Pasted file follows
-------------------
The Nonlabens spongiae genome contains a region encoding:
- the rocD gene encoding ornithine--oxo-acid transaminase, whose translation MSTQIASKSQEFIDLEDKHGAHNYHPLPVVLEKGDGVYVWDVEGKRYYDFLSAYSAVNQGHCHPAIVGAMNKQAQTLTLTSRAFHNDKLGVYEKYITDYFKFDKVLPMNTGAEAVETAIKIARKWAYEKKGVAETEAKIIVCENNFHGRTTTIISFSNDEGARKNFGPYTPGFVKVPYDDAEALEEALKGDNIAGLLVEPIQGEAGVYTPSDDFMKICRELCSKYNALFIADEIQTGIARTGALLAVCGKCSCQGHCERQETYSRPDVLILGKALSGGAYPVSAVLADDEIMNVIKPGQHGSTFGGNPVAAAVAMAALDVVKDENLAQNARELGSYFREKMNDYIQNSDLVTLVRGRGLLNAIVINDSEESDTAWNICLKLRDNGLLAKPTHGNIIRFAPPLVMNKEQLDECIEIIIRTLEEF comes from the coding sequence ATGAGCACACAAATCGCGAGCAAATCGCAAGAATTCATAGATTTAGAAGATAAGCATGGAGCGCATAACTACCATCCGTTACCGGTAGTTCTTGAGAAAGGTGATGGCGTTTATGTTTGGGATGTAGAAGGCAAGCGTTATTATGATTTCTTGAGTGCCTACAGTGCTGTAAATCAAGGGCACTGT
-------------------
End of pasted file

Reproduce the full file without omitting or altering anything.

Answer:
The Nonlabens spongiae genome contains a region encoding:
- the rocD gene encoding ornithine--oxo-acid transaminase, whose translation MSTQIASKSQEFIDLEDKHGAHNYHPLPVVLEKGDGVYVWDVEGKRYYDFLSAYSAVNQGHCHPAIVGAMNKQAQTLTLTSRAFHNDKLGVYEKYITDYFKFDKVLPMNTGAEAVETAIKIARKWAYEKKGVAETEAKIIVCENNFHGRTTTIISFSNDEGARKNFGPYTPGFVKVPYDDAEALEEALKGDNIAGLLVEPIQGEAGVYTPSDDFMKICRELCSKYNALFIADEIQTGIARTGALLAVCGKCSCQGHCERQETYSRPDVLILGKALSGGAYPVSAVLADDEIMNVIKPGQHGSTFGGNPVAAAVAMAALDVVKDENLAQNARELGSYFREKMNDYIQNSDLVTLVRGRGLLNAIVINDSEESDTAWNICLKLRDNGLLAKPTHGNIIRFAPPLVMNKEQLDECIEIIIRTLEEF comes from the coding sequence ATGAGCACACAAATCGCGAGCAAATCGCAAGAATTCATAGATTTAGAAGATAAGCATGGAGCGCATAACTACCATCCGTTACCGGTAGTTCTTGAGAAAGGTGATGGCGTTTATGTTTGGGATGTAGAAGGCAAGCGTTATTATGATTTCTTGAGTGCCTACAGTGCTGTAAATCAAGGGCACTGT